June 16, 2011

How is a speaker like a songwriter?

This week I watched the new show "Platinum Hit," a competition for songwriters.

As these songwriters labored to create winning hooks and songs, based on themes given by the judges (this week: road songs), I saw some of the same issues that speakers experience in creating a "hit" presentation.

Songwriters and speakers want to make an emotional connection with the audience.

Songwriters and speakers want to use language in a compelling and catchy way.

Songwriters and speakers want to use structure, rhythm and flow to keep the audience's attention.

Songwriters and speakers want to share a message.

Songwriters and speakers want to tell stories.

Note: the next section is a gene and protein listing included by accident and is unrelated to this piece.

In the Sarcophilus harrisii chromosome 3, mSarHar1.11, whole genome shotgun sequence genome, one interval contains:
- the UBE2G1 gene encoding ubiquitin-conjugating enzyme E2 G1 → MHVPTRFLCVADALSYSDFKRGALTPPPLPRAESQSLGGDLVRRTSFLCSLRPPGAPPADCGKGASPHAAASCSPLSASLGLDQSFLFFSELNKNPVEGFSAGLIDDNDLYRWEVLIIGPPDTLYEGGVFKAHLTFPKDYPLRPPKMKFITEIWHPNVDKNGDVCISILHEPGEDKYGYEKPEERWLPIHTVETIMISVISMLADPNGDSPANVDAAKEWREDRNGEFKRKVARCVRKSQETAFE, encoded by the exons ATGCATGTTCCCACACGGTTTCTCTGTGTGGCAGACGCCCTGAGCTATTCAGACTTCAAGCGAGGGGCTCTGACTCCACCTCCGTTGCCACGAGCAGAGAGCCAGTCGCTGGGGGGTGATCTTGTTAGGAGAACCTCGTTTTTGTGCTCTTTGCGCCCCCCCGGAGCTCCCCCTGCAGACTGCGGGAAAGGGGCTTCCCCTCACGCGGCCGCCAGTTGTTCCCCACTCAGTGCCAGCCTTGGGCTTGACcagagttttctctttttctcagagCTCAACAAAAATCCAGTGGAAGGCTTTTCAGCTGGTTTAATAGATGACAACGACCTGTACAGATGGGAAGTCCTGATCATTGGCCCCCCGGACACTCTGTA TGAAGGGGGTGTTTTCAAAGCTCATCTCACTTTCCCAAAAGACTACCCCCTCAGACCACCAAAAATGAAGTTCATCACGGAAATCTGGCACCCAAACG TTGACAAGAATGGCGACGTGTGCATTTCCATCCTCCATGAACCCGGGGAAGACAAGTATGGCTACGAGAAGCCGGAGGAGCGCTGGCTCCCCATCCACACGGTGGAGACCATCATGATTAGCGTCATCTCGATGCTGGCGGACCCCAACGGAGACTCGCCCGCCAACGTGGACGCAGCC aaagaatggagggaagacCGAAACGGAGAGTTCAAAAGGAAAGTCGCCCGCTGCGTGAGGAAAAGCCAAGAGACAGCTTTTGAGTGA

Songwriters and speakers want to demonstrate imagination and creativity.

Songwriters and speakers want to be memorable.

Songwriters and speakers want to communicate their truth and their authentic voice.

And speaking of truth, one of the judges, songwriter Kara DioGuardi, had this message for one of the contestants:

"Say your truth, yes, but make it interesting. Make it something that no one else has ever said."

Of all the struggles a writer, performer, singer, artist or speaker faces during the creative process, finding a new way to say what's already been said is possibly the hardest, but most critical, endeavor.

But by searching your own perspective, your own story, your own experience and -- yes -- your own truth, you will find way to express your ideas that's rich, meaningful and solely your own. Your own unique spin on a universal message is what makes for a hit presentation.

What's the hardest part of the creative process for you? Please share in the comments!

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